In 2018, a photo exhibit opened at the Paine Art Center in Oshkosh. “The Color-Brave Photo Project: Black and Brown Faces — A New Narrative,” was the culmination of years of work by community leaders to show the complexity and beauty of people of color in the Fox Valley.
The exhibit was an incredible success — it traveled to schools and churches across the state, and it was turned into a book.
At the center of the project was Tracey Robertson, a community leader who moved to Oshkosh from Chicago and started working for change.
In Chicago, Tracey Robertson took Blackness for granted because everybody else was Black. In 2014, she moved to Oshkosh and almost immediately threw herself into community work.
“Coming here and being one of the few forced me — required me — I’d say required me to be in this leadership position,” she said.
People would ask Robertson if she’d moved here because of the prison.
“That didn’t feel like a very safe welcome for me,” she said. “People made assumptions that I had moved here from the ghettos of Chicago. And while I am from Chicago, I live in a pretty upper-middle class community. So the assumption that I had escaped the ghettos of Chicago for the safety of Oshkosh, Wisconsin, was really problematic for me.”
So Robertson started Color-Brave Community Conversations.
The conversation moderators, like Robertson, would show a video clip or a scene from a movie about race or a racialized incident. Moderators would then offer structure to unpack what they saw.
People were into it. But one night, a woman asked Robertson, “What’s next?”
“And I said, ‘I don’t know what you mean, this is what we’re doing,’” Robertson said.
The woman pushed back, saying, “No, what’s next?” Because what I’ve come to notice in the times I’ve been here is that you’re preaching to the choir, like the people who are showing up are the people who have a vested interest in this work, right? How do we get places like the police department, the county, the city, the stakeholders in this community? How do we get them at the table?” Robertson said.
“And I said, ‘I don’t know,’” she continued.
Robertson started reaching out to community contacts, sharing her story, brainstorming possibilities. Eventually, she connected with Paul Van Aachen, a University of Wisconsin-Oshkosh professor. He suggested a photo exhibit.
“I just took that idea and kind of ran with it and said, ‘You know, it would be a great way to shift the narrative because people of color are as complex as any, any other group of people,” Robertson said.
“And the reasons that they move to a certain community and the reasons that they stay in a community are varied,” she continued. “Some people moved here for love. Some people moved here for career opportunities. And to put us in that little box. It just kept me up at night for many years. And so when Paul Van Auken sparked this idea, I was like, ‘Let’s do that.’”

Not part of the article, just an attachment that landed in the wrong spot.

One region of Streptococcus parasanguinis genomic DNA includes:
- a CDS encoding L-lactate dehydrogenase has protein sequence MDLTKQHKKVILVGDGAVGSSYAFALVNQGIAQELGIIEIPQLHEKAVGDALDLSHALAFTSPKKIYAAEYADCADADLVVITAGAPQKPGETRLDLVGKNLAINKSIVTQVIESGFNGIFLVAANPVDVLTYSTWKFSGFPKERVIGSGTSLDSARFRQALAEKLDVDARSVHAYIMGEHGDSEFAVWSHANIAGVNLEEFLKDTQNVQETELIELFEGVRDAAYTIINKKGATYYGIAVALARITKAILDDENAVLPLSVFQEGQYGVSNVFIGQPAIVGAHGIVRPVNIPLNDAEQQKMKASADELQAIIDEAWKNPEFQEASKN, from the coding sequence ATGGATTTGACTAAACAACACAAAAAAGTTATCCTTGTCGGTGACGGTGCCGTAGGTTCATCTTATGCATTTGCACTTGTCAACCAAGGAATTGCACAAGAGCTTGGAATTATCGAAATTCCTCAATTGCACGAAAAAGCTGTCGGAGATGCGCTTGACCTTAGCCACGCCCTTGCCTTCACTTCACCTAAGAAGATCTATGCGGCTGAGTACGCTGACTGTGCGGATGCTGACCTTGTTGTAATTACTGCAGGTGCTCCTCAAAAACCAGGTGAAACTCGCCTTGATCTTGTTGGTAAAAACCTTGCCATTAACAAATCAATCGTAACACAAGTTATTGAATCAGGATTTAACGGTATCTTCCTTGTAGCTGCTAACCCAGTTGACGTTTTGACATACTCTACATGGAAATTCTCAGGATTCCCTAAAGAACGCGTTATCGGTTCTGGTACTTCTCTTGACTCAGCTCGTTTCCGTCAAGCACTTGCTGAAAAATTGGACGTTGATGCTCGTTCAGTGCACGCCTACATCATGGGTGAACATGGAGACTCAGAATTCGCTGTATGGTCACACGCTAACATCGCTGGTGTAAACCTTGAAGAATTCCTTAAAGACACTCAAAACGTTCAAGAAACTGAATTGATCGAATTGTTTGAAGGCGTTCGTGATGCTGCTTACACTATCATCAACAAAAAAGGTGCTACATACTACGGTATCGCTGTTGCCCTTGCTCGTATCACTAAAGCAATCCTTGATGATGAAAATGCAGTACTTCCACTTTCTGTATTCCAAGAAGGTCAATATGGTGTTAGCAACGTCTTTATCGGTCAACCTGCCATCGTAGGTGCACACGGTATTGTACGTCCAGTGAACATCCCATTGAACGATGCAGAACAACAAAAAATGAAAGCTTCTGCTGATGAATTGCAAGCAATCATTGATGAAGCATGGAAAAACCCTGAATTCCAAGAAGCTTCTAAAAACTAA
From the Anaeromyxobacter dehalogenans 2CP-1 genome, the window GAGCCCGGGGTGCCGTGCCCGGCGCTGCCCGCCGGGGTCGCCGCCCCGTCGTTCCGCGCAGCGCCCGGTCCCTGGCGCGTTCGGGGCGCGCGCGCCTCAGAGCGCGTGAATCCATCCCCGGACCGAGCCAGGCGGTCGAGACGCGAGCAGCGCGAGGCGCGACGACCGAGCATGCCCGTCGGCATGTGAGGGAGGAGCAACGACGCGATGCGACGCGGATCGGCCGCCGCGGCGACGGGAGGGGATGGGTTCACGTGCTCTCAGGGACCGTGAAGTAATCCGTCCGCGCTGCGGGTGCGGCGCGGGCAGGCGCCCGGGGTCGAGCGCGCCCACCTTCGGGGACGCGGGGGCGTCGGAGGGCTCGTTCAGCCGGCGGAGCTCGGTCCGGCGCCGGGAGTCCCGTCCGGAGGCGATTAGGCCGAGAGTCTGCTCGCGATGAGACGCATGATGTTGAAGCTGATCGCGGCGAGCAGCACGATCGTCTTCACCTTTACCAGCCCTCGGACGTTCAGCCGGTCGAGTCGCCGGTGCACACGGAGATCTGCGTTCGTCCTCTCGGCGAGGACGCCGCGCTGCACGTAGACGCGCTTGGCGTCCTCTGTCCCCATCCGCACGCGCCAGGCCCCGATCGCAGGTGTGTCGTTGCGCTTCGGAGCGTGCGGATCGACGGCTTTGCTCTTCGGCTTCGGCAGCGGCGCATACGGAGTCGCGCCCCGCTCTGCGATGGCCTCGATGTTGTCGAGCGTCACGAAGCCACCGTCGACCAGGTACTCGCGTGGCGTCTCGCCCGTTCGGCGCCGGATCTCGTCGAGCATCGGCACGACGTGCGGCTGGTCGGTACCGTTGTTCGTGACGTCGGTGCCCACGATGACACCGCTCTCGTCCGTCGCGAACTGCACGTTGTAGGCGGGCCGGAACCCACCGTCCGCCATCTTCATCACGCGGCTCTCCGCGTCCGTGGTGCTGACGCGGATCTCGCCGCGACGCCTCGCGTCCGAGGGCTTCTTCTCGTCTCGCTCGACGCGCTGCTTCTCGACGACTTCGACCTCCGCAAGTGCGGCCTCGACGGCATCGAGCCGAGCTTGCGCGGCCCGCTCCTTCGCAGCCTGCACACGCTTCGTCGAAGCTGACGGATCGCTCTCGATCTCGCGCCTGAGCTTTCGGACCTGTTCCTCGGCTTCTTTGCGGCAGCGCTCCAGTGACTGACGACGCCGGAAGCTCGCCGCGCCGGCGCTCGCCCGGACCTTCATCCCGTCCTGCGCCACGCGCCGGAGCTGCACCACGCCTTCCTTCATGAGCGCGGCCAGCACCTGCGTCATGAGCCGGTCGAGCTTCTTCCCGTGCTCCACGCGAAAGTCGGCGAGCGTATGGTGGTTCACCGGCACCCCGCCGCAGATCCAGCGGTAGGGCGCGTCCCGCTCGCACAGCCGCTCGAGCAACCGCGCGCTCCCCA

The photos are studio portraits of people of color who live in the area. They are striking — like the best yearbook photos you’ve ever seen. Underneath each individual photo is a description about the person’s life and experience.
“We really wanted these stories to be meaningful and to stay true to each person’s voice and experience,” Robertson said.
On April 20, 2018, “Color-Brave” debuted at The Paine Art Center and Gardens. Admission was free and the gallery was packed.
It was new for many of the people to see their faces and stories on display. Artistically, and with such care. It was also new for some of them to step inside this museum.
“We’ve got great pictures of little seven year old girls who’d never been to The Paine, looking at these beautiful portraits,” Robertson said.
She knew from the beginning these stories couldn’t stay housed in an art museum. The exhibit would go on to tour all across the Fox Valley. It traveled so much the photos were actually getting worn out. That’s where the idea came to turn it into a book.
“I have a six-year-old grandson who was born in Neenah, Wisconsin,” Robertson said. “And I love that he has that as a point of reference. He goes to school all day and rarely sees Black men who look like him, adults that look like him.”
“There are no teachers in his school that identify as a person of color and so that makes me really proud to know that there’s schools in our community that have this book,” she continued. “For some kids, that might be the only representation that they get.”
That story came to us from Human Powered, a new podcast from Love Wisconsin and Wisconsin Humanities. It’s a monthly series that is out now and a place where you can hear more about the work of Tracey Robertson. This story was narrated by “Human Powered” host Jimmy Gutierrez and produced by Craig Eley.